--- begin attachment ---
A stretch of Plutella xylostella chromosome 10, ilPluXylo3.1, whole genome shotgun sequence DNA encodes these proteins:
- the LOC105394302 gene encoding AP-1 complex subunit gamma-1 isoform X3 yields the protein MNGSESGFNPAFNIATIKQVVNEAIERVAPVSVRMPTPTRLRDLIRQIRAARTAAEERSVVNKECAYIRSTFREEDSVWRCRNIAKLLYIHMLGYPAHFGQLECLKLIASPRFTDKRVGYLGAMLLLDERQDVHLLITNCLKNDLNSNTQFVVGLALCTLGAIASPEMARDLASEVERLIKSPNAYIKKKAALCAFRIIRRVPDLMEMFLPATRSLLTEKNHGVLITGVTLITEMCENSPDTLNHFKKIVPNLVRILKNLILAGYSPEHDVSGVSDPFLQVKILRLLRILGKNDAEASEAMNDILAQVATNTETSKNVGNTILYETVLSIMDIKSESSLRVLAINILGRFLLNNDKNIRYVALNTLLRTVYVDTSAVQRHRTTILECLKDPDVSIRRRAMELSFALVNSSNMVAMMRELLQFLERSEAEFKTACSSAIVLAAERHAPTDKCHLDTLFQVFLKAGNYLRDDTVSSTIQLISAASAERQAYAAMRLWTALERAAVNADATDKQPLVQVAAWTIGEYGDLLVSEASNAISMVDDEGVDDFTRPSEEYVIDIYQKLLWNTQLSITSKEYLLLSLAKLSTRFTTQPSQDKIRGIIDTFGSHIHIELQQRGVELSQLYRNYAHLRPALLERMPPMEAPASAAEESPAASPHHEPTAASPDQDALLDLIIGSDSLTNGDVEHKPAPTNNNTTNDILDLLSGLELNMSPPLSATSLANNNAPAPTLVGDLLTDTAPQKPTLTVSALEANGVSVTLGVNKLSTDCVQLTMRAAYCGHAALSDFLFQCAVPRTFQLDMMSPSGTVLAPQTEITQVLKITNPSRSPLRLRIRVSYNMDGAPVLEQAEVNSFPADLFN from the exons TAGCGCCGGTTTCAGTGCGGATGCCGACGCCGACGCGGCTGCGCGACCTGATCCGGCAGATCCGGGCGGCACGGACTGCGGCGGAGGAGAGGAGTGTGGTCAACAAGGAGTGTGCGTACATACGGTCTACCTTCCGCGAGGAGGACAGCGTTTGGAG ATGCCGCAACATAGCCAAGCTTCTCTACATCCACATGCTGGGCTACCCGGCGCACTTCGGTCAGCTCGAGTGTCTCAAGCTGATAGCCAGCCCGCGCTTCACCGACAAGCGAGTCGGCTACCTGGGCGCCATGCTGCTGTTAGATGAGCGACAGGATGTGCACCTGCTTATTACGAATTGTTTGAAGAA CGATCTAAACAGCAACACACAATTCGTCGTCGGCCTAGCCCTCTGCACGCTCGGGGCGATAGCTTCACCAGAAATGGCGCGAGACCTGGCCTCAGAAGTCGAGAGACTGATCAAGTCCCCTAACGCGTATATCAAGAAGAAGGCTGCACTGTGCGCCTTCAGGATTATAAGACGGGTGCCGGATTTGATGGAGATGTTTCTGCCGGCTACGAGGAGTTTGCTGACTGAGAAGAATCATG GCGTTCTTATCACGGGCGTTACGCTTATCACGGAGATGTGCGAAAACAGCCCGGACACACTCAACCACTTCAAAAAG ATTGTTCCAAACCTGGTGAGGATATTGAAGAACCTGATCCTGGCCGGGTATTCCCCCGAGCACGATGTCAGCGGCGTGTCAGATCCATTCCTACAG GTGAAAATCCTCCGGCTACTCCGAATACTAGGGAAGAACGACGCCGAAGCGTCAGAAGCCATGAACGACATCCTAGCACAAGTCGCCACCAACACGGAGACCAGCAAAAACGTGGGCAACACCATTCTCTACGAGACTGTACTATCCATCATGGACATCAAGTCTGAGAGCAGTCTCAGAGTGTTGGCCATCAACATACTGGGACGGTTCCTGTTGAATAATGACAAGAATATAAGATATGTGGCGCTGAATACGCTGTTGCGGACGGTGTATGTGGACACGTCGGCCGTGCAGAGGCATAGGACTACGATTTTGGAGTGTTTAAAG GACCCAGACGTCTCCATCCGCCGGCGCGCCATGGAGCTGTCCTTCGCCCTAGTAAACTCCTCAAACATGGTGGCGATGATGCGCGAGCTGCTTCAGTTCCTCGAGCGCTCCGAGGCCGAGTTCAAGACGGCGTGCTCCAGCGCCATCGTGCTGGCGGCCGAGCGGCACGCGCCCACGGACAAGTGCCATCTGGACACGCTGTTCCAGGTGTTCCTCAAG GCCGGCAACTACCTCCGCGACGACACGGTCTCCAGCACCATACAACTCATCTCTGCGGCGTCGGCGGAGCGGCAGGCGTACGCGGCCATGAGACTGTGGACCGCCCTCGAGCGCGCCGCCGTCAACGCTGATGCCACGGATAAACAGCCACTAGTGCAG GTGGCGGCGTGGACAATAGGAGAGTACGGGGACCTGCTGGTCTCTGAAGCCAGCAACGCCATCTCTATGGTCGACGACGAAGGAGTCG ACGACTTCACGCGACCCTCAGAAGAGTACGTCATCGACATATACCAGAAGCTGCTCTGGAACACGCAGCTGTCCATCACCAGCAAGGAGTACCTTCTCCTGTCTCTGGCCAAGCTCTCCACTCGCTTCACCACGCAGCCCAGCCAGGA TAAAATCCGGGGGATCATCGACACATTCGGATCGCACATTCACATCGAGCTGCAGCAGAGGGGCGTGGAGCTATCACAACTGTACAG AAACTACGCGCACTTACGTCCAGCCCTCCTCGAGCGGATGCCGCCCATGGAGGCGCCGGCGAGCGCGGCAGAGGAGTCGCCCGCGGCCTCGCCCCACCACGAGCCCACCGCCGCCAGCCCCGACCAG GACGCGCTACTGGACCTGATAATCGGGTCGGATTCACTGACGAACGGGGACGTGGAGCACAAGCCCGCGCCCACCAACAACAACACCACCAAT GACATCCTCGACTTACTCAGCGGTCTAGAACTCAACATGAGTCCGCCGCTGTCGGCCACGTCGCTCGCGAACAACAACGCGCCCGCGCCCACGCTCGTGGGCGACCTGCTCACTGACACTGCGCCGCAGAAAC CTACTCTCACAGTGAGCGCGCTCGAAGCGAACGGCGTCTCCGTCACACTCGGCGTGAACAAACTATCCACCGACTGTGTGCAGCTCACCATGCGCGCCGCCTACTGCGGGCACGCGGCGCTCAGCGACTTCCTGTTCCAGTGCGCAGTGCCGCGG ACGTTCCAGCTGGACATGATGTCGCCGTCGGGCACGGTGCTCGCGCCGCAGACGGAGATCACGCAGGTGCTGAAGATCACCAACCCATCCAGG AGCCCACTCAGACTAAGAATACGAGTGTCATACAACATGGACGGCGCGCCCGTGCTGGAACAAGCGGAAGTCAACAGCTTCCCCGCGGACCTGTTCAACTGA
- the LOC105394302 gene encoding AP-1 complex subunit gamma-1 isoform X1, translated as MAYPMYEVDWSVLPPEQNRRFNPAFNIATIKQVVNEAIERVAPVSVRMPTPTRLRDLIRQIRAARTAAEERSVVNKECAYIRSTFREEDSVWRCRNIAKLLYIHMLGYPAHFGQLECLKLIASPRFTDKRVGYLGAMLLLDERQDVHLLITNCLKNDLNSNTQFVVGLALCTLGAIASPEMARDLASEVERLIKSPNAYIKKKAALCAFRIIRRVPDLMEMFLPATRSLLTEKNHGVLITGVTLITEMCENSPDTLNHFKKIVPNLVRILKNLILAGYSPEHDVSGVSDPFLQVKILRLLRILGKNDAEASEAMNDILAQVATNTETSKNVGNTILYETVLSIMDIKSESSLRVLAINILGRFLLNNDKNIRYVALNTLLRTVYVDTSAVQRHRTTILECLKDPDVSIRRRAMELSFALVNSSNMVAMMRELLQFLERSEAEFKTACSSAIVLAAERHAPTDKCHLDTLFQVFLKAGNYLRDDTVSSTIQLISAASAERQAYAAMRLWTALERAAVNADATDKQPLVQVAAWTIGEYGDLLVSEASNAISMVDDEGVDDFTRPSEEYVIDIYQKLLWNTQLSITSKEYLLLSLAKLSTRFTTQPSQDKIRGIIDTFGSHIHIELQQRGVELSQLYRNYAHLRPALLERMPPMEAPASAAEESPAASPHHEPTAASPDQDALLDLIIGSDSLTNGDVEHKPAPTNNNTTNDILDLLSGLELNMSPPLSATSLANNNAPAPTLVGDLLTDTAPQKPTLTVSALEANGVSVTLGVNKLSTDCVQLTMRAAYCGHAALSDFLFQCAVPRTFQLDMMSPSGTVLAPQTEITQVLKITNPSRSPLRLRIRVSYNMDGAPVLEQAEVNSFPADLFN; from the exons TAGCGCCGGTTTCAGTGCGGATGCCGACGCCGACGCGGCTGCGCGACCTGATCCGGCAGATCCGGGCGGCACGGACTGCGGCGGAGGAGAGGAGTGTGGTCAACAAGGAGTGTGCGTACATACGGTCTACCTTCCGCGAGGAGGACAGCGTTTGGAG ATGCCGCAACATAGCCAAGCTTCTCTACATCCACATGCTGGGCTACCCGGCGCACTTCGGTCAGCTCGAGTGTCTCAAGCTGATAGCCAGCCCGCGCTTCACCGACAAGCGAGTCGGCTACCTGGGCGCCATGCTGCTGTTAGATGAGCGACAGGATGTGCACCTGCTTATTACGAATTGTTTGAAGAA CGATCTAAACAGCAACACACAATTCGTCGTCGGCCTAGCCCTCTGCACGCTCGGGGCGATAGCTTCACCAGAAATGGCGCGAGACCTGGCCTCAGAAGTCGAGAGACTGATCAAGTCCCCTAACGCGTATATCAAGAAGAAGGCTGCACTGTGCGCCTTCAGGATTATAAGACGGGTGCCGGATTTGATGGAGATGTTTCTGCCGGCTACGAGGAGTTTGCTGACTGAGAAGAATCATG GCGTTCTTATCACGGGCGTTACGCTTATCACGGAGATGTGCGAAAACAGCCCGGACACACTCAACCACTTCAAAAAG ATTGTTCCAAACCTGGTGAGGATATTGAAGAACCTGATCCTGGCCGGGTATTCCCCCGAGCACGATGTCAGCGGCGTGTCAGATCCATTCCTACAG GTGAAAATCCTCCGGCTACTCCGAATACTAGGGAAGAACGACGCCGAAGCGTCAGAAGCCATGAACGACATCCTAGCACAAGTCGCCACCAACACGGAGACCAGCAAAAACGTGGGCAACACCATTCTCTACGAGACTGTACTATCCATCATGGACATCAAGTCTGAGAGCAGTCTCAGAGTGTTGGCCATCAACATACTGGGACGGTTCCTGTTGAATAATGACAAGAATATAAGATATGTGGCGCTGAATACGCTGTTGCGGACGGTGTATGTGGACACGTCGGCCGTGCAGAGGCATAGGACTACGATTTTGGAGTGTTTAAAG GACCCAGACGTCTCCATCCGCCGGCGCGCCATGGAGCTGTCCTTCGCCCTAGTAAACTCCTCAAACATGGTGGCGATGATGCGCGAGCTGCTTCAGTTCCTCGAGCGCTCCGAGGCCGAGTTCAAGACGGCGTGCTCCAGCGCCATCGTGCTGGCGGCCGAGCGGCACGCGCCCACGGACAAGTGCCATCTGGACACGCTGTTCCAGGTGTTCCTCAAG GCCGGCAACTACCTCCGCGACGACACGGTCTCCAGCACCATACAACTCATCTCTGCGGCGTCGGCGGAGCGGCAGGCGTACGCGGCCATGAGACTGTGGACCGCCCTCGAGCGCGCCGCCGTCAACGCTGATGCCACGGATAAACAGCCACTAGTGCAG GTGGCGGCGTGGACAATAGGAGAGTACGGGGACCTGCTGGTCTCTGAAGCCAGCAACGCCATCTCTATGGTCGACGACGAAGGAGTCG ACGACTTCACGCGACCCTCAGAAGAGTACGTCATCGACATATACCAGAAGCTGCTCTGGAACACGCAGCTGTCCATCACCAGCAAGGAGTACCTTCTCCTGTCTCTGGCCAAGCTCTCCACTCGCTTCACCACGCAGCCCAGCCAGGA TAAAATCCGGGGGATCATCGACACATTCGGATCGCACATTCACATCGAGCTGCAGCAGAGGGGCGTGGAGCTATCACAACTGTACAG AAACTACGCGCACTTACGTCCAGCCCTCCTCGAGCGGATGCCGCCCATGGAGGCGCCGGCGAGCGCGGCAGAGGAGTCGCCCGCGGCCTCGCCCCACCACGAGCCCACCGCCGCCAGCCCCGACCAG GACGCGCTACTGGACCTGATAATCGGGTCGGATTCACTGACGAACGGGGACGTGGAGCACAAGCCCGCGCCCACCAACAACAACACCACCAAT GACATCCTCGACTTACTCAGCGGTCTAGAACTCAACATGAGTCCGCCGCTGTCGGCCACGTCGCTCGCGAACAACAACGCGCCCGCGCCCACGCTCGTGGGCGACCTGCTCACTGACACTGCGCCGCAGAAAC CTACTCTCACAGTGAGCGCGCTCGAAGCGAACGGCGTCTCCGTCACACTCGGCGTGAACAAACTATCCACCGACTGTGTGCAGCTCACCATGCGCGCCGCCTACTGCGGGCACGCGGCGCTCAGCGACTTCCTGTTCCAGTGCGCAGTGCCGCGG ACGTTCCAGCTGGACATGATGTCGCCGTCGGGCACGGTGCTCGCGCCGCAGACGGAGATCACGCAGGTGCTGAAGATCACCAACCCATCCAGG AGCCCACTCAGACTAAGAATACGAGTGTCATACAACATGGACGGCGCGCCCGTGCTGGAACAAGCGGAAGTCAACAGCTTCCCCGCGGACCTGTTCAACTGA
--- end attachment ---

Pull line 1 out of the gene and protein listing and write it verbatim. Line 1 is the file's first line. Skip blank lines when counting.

A stretch of Plutella xylostella chromosome 10, ilPluXylo3.1, whole genome shotgun sequence DNA encodes these proteins: